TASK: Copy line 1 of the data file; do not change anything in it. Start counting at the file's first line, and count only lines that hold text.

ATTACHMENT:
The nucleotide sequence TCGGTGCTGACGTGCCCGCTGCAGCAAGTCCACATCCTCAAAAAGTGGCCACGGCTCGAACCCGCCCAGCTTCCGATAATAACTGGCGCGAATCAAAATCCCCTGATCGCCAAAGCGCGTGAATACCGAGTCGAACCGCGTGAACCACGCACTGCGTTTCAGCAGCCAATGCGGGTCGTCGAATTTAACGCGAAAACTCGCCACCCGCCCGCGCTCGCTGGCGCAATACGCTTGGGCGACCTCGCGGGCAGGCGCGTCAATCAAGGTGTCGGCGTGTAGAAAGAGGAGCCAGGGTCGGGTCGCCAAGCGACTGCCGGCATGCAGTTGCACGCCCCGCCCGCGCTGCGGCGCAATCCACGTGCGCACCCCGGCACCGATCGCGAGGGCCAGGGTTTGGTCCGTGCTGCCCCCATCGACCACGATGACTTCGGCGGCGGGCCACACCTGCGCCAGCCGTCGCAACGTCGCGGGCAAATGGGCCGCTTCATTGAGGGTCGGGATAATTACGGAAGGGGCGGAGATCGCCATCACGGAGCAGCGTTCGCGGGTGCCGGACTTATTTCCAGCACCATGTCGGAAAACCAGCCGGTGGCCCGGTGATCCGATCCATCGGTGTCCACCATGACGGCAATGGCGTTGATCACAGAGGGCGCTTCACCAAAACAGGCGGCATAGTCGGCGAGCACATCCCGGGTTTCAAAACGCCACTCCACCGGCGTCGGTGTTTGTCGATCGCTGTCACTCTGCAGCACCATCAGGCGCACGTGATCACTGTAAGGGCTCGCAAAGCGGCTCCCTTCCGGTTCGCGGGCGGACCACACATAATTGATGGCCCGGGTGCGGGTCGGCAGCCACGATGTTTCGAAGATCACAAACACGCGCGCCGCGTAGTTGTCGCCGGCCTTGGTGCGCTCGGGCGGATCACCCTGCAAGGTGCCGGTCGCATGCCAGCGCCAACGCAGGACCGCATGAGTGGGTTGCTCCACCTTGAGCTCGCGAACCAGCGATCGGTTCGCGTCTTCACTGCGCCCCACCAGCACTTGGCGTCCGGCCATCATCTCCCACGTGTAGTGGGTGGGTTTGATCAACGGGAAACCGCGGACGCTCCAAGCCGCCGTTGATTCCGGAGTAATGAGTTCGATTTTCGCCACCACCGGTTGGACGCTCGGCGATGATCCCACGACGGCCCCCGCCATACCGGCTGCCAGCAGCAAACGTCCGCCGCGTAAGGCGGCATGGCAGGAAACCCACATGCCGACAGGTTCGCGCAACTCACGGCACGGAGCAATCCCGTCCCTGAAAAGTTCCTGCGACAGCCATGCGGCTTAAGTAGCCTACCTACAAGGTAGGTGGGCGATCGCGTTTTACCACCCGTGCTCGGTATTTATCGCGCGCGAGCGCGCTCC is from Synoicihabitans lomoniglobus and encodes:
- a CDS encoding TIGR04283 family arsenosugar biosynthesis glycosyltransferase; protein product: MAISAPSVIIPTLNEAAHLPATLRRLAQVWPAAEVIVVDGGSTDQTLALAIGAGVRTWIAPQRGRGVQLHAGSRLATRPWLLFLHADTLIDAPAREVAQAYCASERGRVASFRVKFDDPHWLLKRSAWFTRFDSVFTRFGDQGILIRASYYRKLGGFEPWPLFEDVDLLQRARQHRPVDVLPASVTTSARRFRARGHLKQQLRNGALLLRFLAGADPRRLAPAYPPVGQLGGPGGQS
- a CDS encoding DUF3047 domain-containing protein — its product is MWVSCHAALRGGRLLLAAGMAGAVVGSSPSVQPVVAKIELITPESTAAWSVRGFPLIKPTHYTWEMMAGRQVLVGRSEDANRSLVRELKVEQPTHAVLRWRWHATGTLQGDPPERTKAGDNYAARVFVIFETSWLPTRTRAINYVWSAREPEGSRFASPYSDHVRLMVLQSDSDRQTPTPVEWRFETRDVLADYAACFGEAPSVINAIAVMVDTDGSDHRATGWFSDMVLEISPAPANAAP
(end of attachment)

The nucleotide sequence TCGGTGCTGACGTGCCCGCTGCAGCAAGTCCACATCCTCAAAAAGTGGCCACGGCTCGAACCCGCCCAGCTTCCGATAATAACTGGCGCGAATCAAAATCCCCTGATCGCCAAAGCGCGTGAATACCGAGTCGAACCGCGTGAACCACGCACTGCGTTTCAGCAGCCAATGCGGGTCGTCGAATTTAACGCGAAAACTCGCCACCCGCCCGCGCTCGCTGGCGCAATACGCTTGGGCGACCTCGCGGGCAGGCGCGTCAATCAAGGTGTCGGCGTGTAGAAAGAGGAGCCAGGGTCGGGTCGCCAAGCGACTGCCGGCATGCAGTTGCACGCCCCGCCCGCGCTGCGGCGCAATCCACGTGCGCACCCCGGCACCGATCGCGAGGGCCAGGGTTTGGTCCGTGCTGCCCCCATCGACCACGATGACTTCGGCGGCGGGCCACACCTGCGCCAGCCGTCGCAACGTCGCGGGCAAATGGGCCGCTTCATTGAGGGTCGGGATAATTACGGAAGGGGCGGAGATCGCCATCACGGAGCAGCGTTCGCGGGTGCCGGACTTATTTCCAGCACCATGTCGGAAAACCAGCCGGTGGCCCGGTGATCCGATCCATCGGTGTCCACCATGACGGCAATGGCGTTGATCACAGAGGGCGCTTCACCAAAACAGGCGGCATAGTCGGCGAGCACATCCCGGGTTTCAAAACGCCACTCCACCGGCGTCGGTGTTTGTCGATCGCTGTCACTCTGCAGCACCATCAGGCGCACGTGATCACTGTAAGGGCTCGCAAAGCGGCTCCCTTCCGGTTCGCGGGCGGACCACACATAATTGATGGCCCGGGTGCGGGTCGGCAGCCACGATGTTTCGAAGATCACAAACACGCGCGCCGCGTAGTTGTCGCCGGCCTTGGTGCGCTCGGGCGGATCACCCTGCAAGGTGCCGGTCGCATGCCAGCGCCAACGCAGGACCGCATGAGTGGGTTGCTCCACCTTGAGCTCGCGAACCAGCGATCGGTTCGCGTCTTCACTGCGCCCCACCAGCACTTGGCGTCCGGCCATCATCTCCCACGTGTAGTGGGTGGGTTTGATCAACGGGAAACCGCGGACGCTCCAAGCCGCCGTTGATTCCGGAGTAATGAGTTCGATTTTCGCCACCACCGGTTGGACGCTCGGCGATGATCCCACGACGGCCCCCGCCATACCGGCTGCCAGCAGCAAACGTCCGCCGCGTAAGGCGGCATGGCAGGAAACCCACATGCCGACAGGTTCGCGCAACTCACGGCACGGAGCAATCCCGTCCCTGAAAAGTTCCTGCGACAGCCATGCGGCTTAAGTAGCCTACCTACAAGGTAGGTGGGCGATCGCGTTTTACCACCCGTGCTCGGTATTTATCGCGCGCGAGCGCGCTCC is from Synoicihabitans lomoniglobus and encodes: